The West’s corrupting influence can only be kept at bay with ceaseless effort. In order not to sink back into laxity and moral relativism, the devout Muslim community has to continuously assure itself of its own identity. Sharia’s advantage here is that it makes individual discrepancies obvious to everyone. Anyone who does not adhere to the dress code or common prayers stands out from the crowd of devout Muslims and is liable to sanctions. The ritual of proscription or penalization keeps the group together even more. Unity is created not only by achieving a balance between various interests but by struggling together against godless behavior. Supporters of Islam see themselves as an ethical community in that they reject evil and attribute it to the infidels. Thus, the West plays a role in Islam’s drama of finding its identity. As an embodiment of everything that threatens the ability of devout Muslims to live together, it becomes an object of bizarre suspicions. In Kanothe council of Islamic scholars expressed concern at the activities of Western development agencies and set an ultimatum for all international aid organizations to leave the state.[16] Particular suspicions were aroused by UNICEF’s polio vaccinations. It was said the vaccination program was part of an American conspiracy to depopulate the country. The vaccine was said to contain substances that transmit AIDS or cause sterility. Lab tests in Kano confirmed this suspicion and the governments of four states stopped the polio vaccinations.[17]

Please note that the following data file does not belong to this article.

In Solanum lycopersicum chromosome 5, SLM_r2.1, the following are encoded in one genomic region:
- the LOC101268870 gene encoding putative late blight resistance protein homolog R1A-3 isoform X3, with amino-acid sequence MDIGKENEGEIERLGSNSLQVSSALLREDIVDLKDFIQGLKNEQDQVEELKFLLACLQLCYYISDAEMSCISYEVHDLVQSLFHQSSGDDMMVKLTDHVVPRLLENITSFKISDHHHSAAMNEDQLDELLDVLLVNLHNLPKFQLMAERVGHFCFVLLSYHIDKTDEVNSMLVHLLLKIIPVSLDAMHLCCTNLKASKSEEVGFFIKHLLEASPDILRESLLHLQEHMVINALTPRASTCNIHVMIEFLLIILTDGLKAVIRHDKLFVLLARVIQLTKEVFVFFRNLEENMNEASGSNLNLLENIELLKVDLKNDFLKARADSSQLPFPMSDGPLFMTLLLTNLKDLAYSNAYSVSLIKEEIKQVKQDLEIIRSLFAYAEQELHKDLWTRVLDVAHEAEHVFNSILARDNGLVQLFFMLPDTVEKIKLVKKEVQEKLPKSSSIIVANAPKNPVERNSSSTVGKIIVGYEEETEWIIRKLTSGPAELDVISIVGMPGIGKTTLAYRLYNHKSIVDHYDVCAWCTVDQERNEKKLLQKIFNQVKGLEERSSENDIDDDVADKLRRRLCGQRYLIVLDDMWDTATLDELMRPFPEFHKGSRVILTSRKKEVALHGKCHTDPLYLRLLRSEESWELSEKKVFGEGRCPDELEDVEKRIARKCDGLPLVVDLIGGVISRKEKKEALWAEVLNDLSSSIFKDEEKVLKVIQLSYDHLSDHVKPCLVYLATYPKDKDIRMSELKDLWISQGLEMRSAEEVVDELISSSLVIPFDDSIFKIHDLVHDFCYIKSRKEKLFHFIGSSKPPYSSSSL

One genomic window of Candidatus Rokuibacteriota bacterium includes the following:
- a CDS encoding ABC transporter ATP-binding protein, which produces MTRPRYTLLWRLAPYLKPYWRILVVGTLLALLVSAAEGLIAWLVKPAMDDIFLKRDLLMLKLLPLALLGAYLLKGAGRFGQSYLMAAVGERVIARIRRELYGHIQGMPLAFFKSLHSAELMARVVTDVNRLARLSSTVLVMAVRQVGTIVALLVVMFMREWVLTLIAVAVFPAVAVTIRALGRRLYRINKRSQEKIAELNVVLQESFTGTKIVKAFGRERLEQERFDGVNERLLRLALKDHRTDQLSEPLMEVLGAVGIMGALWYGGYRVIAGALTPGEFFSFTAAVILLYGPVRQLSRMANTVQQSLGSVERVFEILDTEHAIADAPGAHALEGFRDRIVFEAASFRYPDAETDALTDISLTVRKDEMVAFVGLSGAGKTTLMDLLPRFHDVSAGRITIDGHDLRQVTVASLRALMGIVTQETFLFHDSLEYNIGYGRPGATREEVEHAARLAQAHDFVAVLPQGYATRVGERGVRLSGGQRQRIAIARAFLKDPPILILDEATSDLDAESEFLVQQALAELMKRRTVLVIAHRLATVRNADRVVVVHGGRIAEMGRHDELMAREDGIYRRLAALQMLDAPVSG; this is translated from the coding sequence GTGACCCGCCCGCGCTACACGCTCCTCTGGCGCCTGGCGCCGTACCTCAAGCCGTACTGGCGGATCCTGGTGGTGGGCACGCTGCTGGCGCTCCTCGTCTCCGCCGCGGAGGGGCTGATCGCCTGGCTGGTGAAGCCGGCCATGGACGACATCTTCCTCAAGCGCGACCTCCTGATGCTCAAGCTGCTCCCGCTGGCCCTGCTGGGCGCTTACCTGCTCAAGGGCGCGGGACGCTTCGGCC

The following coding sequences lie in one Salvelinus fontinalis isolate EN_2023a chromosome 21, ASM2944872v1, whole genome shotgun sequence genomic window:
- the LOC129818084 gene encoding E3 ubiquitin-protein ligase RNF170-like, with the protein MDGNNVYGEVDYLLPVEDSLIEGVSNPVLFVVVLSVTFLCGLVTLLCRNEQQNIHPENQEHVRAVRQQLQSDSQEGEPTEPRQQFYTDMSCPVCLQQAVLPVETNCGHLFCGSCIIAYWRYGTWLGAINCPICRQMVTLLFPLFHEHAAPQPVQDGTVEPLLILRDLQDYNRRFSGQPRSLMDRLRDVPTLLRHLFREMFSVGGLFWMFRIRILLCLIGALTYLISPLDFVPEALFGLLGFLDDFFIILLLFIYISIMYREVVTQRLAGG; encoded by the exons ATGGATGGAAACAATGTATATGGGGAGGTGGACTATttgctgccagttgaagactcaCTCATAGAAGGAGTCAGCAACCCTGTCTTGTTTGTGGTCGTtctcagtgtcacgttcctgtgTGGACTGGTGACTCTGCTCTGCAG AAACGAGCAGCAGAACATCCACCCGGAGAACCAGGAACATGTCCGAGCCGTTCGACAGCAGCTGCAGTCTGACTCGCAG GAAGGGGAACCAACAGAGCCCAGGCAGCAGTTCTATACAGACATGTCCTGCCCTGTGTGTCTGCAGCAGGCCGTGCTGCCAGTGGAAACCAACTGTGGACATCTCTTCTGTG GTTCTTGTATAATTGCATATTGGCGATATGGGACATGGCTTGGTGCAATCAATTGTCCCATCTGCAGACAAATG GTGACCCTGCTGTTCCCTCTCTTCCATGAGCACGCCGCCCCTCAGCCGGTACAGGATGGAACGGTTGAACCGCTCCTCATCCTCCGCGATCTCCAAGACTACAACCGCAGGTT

The return to strict religious observance does not mean Sharia supporters are turning away from modernity. They are only looking for a different modernity that is more in keeping with Arab archetypes, with glittering skyscrapers as in Saudi-Arabia but without the decadence of the West.[18] There is no place in this vision for a renaissance of traditional ›African‹ values. Sharia supporters are more interested in »de-Africanizing«[19] their culture, which leads them to abandon the shared traditions they could fall back on when negotiating with the Christian side. Nigeria’s Christians are certainly not keen either on being guided by traditional values or lifestyles. The independent African churches in particular, which have disengaged from the influence of the major, European mission churches, are inclined to demonize ›heathen‹ traditions.[20] This does not mean African Christians feel an obligation to the ideals of European societies. Their relationship with the modern Western world is rather ambivalent. It is their opponents especially who identify them with the West. When American forces attack Afghanistan or Iraq, Muslim protesters march through Kano, shout anti-US slogans and burn down the churches and stores of Igbo migrants.[21] A Sharia study by Freedom House, which sought to sympathize with the Christian minority, pointed out that on their protest marches Muslims hit the streets carrying posters of Osama bin Laden, while Christian demonstrators waved American flags.[22] However, enthusiasm for the US as well as European countries is rather limited. For decades Africans made efforts to copy European development programs but poverty and underdevelopment continue to plague them. The blessings of Western civilization have not spread among them and they do not know why. Like the Muslims they tend to see anyone better off as responsible for their misery, which is why whites are associated with various conspiracies. Christian preachers cite quotes from Revelation, mixed with alleged reports from secret service people, to prove the EU is the embodiment of the Antichrist.[23] Europe is regarded as a godless continent, a new »Babylon.«[24] Even representatives of the major mission churches distance themselves from the West’s moral decay and thus from a liberal Christianity that accepts such profanity: